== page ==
Counting Colors

Counting Colors

A girlfriend of mine was reminiscing about her mom and her habit – whether they were running errands around town or on vacation somewhere picturesque – of always saying “Look at all those different shades of green on those trees” or “Look at the happy little faces on those petunias.”

It made her mom so happy in that moment.

Now, my girlfriend can’t help but practice the same habit. It’s a legacy of “noticing” that her mother instilled in her children – these little moments of visual joy, purposefully sought out.

Gifts from the Universe

Color is one of those free gifts the universe sets out for us, like a bountiful wedding feast. It is everywhere and, because it’s so abundant, we can become numb to its presence.

But we get to choose what we pay attention to. Considering the colors of nature is a way to say “thank you” to the powers that sponsor the show. It’s also one of the many ways I practice #OnlyJoy, and so can you.

Stop, look around you, and see the Pantone palette in everything. A sunset, the multiple aquas in an iceberg, and the mix of crimson, gold and plum autumn leaves, are all opportunities to enrich your soul.

Wander into a floral shop, or even marvel at the rows upon rows of flowers on display at the grocery store, and take a moment to check out the hues of each stair-stepped, wavy petal of a peony.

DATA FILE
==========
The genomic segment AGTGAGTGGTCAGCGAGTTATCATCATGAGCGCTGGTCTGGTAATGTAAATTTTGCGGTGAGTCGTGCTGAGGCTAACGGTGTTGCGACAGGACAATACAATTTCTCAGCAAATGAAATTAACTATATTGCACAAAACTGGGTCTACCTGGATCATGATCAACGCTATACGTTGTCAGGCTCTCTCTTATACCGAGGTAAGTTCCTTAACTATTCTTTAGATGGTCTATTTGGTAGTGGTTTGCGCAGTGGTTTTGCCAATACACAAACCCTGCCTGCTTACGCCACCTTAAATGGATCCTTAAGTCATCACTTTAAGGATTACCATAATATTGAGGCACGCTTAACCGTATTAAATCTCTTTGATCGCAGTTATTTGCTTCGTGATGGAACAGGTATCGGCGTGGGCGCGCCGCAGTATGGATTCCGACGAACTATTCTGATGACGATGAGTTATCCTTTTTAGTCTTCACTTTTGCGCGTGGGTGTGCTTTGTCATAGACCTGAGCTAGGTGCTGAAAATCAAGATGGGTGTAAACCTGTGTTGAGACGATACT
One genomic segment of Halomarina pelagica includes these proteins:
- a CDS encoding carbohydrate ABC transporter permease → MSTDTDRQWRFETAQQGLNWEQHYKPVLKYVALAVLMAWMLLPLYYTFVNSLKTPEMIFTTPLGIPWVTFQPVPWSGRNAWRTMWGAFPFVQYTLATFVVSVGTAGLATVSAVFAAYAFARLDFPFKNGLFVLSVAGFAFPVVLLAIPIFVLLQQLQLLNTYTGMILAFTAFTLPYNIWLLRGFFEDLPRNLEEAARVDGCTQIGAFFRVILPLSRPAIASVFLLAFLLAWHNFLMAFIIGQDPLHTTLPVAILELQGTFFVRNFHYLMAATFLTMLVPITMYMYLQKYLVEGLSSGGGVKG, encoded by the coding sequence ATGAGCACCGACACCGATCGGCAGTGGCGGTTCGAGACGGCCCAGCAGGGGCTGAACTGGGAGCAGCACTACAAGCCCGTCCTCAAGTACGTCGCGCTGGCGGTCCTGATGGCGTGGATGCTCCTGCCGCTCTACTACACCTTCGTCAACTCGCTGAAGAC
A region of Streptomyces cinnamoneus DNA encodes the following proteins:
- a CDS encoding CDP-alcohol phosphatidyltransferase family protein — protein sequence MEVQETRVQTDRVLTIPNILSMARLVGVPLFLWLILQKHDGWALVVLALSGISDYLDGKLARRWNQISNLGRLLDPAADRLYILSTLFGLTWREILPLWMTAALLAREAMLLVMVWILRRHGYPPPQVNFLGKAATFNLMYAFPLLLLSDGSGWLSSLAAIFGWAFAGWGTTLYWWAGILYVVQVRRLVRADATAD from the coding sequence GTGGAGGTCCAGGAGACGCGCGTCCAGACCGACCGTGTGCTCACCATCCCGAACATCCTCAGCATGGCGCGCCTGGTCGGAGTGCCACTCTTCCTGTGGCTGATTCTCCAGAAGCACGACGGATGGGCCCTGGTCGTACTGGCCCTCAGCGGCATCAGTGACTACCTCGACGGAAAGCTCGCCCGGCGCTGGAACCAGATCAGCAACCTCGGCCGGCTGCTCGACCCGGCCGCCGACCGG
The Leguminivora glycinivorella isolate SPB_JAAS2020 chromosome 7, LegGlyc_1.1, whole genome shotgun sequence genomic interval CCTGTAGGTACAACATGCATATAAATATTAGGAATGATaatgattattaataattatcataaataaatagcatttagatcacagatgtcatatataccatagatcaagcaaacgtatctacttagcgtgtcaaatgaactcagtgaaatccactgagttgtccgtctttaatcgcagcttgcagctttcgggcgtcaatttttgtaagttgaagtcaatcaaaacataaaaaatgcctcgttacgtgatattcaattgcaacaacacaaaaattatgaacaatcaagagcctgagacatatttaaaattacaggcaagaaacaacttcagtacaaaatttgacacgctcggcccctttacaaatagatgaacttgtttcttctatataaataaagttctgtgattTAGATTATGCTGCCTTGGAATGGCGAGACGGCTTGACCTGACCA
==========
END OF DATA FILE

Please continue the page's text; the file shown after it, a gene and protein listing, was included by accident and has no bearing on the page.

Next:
Stuck at your desk? Then Google “Dragonet fish” (also known as a Mandarin) and be blown away by the riot of colors.

A Distraction from All the Distractions

Once, as I was in an airplane nearing the Hawaii coast, I literally hurt my neck craning to see how the ocean went from navy to cobalt to turquoise the closer we got to the shore. It was worth it.

If you’re a rain lover, pull up a chair to the best storm-viewing window in the house and watch the roiling purple-blue-black clouds move in. The power of those colors mixed with wind, rain, and thunder serve to remind us of who brings the color: Nature does.

 The next time you find yourself buried in our culture of distraction, take a color break and say a simple “thank you” just by noticing its work.

Let the wonder of it all infuse your mind with awe.